Iceland Wins Case Against Inter-Alpha Bank Bailout
January 29, 2013 • 10:21AM

The tiny nation of Iceland has scored a victory against the Anglo-Dutch financial oligarchy. Headlines are leading with words like "unexpected" and "surprise" in describing the ruling, by the Luxembourg-based European Free Trade Association (EFTA), affirming Iceland's decision to defend its sovereignty by not bailing out British and Dutch banksters ("bondholders") after the 2008 bankruptcy of IceSave bonds.

IceSave was an online bank designed by the Inter-Alpha banks to facilitate the financial bubble through "savings" bonds paying 6%, and further connected to the bubble network through branches in the island of Guernsey, a British Crown dependency in the English Channel. At the time of its failure, in October 2008, the combined nominal indebtedness of Iceland's three largest banks, Kaupthing, Landsbanki (IceSave's parent) and Glitnir, was more than five times Iceland's Gross National Product.

As runs developed against the banks in early October, however, Iceland's parliament quickly voted through a resolution putting the domestic depositors first in any bailout. When the bank failed on Oct. 7, the Brits quickly realized they were being frozen out, and passed their own resolution — taking effect 10 minutes after passage — seizing Icelandic assets under a post 9/11 anti-terror law, the first use of the 2001 law supposedly designed to contain jihadist terrorists. At some point, both the British and Dutch governments voted to bail out the bankrupt bondholders themselves!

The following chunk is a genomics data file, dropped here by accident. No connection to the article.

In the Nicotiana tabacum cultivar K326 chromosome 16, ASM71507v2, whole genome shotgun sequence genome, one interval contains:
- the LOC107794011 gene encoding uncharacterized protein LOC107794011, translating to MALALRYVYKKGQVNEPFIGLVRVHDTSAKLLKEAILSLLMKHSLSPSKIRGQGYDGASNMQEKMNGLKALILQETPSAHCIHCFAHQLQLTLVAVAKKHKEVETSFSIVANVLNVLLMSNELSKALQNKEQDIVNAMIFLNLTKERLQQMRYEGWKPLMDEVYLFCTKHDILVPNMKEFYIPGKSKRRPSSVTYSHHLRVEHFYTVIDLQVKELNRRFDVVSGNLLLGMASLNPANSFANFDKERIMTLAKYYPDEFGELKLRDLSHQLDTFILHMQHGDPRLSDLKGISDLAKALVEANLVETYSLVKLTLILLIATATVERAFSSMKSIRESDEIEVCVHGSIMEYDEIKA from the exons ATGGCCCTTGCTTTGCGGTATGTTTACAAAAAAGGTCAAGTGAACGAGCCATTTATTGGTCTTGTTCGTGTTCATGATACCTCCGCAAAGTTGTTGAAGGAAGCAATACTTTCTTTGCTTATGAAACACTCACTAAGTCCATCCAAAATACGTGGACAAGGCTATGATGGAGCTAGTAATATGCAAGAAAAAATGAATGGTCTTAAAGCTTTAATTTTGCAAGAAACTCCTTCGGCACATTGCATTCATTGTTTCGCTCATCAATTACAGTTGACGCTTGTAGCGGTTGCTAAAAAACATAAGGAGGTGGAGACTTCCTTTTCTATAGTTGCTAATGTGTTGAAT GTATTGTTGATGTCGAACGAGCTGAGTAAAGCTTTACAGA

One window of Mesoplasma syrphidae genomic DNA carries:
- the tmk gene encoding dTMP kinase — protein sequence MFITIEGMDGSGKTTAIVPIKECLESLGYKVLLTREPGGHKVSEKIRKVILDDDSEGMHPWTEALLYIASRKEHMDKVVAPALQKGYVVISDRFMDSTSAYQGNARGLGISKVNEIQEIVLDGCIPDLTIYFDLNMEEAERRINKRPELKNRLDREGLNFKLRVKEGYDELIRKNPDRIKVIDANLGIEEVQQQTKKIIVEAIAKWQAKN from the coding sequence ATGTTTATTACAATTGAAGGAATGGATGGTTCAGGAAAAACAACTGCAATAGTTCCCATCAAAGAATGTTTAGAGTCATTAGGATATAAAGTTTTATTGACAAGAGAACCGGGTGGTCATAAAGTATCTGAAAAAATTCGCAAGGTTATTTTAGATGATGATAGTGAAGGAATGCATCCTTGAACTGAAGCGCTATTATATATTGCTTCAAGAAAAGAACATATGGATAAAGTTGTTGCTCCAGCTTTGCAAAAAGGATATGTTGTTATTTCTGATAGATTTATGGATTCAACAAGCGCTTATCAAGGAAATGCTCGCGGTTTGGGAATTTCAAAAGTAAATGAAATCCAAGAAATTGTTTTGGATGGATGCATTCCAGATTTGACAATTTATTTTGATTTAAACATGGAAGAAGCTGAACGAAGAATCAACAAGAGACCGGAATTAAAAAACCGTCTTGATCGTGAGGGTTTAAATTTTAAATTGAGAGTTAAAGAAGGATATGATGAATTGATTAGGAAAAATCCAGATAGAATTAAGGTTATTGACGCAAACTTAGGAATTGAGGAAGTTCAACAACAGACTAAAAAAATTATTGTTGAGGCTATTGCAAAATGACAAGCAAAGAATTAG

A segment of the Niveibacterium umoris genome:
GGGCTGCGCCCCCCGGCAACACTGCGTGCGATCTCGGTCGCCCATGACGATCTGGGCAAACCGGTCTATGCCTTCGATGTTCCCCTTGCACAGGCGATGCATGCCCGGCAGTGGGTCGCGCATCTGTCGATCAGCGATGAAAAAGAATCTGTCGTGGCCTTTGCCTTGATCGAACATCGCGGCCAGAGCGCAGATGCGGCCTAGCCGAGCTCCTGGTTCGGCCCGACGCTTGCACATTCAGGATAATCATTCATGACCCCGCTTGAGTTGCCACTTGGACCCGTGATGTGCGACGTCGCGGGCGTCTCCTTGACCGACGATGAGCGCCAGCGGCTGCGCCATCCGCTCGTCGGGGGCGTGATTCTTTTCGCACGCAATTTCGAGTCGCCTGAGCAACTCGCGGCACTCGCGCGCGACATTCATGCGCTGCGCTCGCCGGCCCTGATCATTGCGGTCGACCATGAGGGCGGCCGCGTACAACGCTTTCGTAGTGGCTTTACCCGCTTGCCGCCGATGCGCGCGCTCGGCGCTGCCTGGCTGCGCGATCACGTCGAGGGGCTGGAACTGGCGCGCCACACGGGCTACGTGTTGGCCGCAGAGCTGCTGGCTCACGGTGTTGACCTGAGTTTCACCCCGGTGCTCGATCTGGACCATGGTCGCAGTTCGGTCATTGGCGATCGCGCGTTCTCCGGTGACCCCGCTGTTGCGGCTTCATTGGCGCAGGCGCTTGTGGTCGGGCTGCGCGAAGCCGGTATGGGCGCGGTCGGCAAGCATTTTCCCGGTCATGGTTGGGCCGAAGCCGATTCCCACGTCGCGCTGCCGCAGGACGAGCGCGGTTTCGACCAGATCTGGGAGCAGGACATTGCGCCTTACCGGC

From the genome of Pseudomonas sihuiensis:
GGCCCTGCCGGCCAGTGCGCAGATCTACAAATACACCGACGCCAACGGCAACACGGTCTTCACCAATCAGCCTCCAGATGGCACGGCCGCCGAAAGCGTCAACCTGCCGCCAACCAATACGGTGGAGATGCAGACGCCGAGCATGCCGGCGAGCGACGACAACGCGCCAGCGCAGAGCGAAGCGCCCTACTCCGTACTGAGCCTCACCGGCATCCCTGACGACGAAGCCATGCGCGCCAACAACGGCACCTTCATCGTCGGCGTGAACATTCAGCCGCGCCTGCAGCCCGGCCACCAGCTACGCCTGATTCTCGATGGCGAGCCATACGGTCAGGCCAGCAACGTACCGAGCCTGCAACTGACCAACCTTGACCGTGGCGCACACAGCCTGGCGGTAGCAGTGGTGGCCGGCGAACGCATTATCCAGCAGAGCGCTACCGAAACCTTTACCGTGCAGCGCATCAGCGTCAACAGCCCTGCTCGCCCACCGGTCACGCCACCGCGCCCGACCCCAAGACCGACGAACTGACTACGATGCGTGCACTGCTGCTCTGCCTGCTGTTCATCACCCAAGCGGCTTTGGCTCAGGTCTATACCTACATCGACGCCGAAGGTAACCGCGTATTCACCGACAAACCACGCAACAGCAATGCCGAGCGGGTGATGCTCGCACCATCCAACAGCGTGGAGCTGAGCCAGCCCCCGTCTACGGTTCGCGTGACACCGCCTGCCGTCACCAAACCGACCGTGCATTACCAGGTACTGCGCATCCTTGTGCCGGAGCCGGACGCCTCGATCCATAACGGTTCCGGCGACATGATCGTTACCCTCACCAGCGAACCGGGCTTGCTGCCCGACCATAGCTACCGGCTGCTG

In 2010, Iceland was forced to shoulder more of the foreign debt, in order to get an agreement with the IMF, but still maintained the authority of the original bankruptcy — taking control of the banks without assuming (all) their debts. During 2011, Iceland's citizens further supported their national sovereignty by voting up, not one, but two referendums, both affirming the takeovers. It was after those two rebuffs that the banksters undertook the suit through the EFTA which was denied today.

"It is a considerable satisfaction that Iceland's [defense] has won the day in the IceSave case; the EFTA Court ruling brings to a close an important stage in a long saga," the government said in a statement. In a recent interview with British television, Iceland's President Olafur Ragnar Grimsson denounced Britain's "eternal shame" for invoking the terrorism laws. "We were there together with al-Qaeda and the Taliban on that list," he said. "We have not forgotten that in Iceland."

This serves as perfect prelude for the Icelanders to be the first nation to pass a Glass-Steagall bill, which is now pending before the Economic Affairs and Trade Committee, and is expected to be voted on before national elections in April.